Farmers raise slogans against PM Modi and Badal in Punjab
Farmers in Punjab raise slogans against PM Modi and Punjab CM Parkash Singh Badal while airing their grievances.
India Today Manjeet Sehgal | Chandigarh, November 27,
In a major embarrassment to Punjab Chief Minister Parkash Singh Badal, hundreds of agitating farmers on Thursday showed black flags to him and interrupted his Janta Darbar at Bharowal village.
Badal was left red faced when more than 100 farmers under the banner of Kissan Sangharsh Committee entered the venue and shouted slogans against him and Prime Minister Narendra Modi.
Senior Congress leaders today asked the Akalis to seek Chief Minister Badal’s resignation before raising a finger against Capt Amarinder, suggesting a poll to check how people of Punjab felt.Agitating farmers criticised Badal for not addressing their issues and having failed to check instances of sacrilege. The police whisked the farmers away after the chief minister left the venue.
“Let us go for a public referendum and see who do people of Punjab consider to be the most corrupt, Capt Amarinder or the Badals,” they challenged the Akali leaders, while pointing out how Badal from being an ordinary farmer had accumulated wealth worth billions of rupees which was totally unaccounted and disproportionate to his income.
In a joint statement senior party leaders and legislators Sukhjinder Randhawa, Rana Gurjeet Singh, Kewal Singh Dhillon, Rana KP Singh and Sukh Sarkaria while reacting to the Akali statement said that it had already been disposed off by the Punjab and Haryana High Court long before and the Akali government had not the guts to challenge it in the Supreme Court.
“If your government was so confident about the case why it did not challenge the HC verdict in the Supreme Court,” they asked.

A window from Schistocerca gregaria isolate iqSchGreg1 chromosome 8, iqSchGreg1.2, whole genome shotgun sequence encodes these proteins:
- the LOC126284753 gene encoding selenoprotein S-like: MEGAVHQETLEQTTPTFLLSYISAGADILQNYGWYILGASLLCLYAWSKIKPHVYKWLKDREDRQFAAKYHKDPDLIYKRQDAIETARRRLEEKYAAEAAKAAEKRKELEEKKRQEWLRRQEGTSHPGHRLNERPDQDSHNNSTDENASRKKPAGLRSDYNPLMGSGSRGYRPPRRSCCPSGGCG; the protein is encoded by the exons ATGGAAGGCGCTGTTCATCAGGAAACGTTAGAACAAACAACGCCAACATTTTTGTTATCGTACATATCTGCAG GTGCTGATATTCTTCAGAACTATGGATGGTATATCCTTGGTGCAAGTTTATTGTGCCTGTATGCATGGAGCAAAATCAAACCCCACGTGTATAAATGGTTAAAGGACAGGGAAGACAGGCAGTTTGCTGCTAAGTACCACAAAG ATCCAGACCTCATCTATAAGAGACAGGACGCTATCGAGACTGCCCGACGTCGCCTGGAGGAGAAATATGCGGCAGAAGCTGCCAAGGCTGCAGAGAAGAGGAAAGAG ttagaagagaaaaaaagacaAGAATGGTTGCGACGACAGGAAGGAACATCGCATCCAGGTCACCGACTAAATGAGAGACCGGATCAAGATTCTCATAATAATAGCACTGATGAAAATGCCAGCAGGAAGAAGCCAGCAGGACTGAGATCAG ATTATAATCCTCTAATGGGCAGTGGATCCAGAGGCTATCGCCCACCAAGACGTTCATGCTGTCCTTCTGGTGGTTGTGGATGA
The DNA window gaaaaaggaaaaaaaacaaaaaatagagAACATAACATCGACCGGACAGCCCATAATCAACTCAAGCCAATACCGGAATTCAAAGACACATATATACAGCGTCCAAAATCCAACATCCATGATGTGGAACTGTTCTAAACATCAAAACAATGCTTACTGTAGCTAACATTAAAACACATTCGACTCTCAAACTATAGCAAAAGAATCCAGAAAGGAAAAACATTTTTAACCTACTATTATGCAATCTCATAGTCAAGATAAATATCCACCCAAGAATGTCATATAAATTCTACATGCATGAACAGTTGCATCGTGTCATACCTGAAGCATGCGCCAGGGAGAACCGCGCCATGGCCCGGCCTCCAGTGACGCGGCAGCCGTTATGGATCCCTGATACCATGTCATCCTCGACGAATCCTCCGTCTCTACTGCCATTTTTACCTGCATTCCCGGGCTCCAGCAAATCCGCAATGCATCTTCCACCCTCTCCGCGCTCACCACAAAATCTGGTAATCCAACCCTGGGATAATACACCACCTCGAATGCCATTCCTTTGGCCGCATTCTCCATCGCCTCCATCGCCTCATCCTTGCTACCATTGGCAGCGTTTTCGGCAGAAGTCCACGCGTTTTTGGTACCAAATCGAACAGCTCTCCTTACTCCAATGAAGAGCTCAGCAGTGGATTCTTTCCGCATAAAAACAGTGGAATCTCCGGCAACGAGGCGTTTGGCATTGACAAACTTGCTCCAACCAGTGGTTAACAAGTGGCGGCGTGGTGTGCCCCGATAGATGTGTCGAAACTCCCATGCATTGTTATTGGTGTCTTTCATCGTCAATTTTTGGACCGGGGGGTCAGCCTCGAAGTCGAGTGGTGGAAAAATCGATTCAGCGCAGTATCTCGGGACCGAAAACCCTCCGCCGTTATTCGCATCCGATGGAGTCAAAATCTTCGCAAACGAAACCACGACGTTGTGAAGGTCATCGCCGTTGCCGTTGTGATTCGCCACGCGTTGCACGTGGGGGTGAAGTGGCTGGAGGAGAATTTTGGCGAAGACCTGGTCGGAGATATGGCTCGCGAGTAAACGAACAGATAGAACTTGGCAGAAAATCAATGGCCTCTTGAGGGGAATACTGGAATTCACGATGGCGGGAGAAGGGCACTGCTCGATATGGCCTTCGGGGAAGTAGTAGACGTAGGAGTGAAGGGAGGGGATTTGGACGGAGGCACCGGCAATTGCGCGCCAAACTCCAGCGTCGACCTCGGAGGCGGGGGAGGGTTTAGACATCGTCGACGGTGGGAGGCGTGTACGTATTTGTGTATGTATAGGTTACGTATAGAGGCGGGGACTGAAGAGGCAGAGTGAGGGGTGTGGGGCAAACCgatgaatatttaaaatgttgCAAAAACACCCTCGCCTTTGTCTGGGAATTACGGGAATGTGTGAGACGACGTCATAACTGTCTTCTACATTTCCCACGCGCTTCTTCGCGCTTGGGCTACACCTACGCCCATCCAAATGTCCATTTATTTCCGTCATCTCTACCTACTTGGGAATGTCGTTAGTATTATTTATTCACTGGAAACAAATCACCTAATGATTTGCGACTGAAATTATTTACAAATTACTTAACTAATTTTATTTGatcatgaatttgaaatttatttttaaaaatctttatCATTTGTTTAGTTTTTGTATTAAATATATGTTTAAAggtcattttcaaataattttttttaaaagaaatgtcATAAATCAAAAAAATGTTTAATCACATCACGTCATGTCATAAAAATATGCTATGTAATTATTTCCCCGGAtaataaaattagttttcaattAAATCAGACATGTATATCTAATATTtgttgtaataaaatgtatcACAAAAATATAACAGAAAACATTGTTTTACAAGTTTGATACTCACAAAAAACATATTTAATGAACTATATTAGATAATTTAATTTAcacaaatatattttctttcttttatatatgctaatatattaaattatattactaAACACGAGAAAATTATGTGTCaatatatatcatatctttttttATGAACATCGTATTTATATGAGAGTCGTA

The Congress leaders said, “Akalis were feeling frustrated over their declining popularity graph against the rising mass support for Congress and Capt Amarinder. Instead of asking Capt Amarinder to quit, they should better advise their leader Parkash Singh Badal to retire, as that would be in the interest of Punjab.”
Farmers express ire over government’s attitude
- M. DAYASHANKAR, The Hindu
They were told to sell their produce to the sugar factory in Kamareddy for low minimum support price
The sugarcane farmers in Karimnagar district are upset with the State government’s decision to divert the sugarcane which was produced under the Nizam Deccan Sugars Limited at Muthyampet in Mallapur mandal to Gayathri Sugar factory in Kamareddy with the MSP of only Rs. 2,600 per tonne, including transportation charges.
Sugarcane farmers here were already worried due to less cultivation of the cane and no subsidy on seed.
They had demanded that the government to provide MSP of Rs. 3,500 per tonne and transportation for shifting the produce to sugar factories in other districts.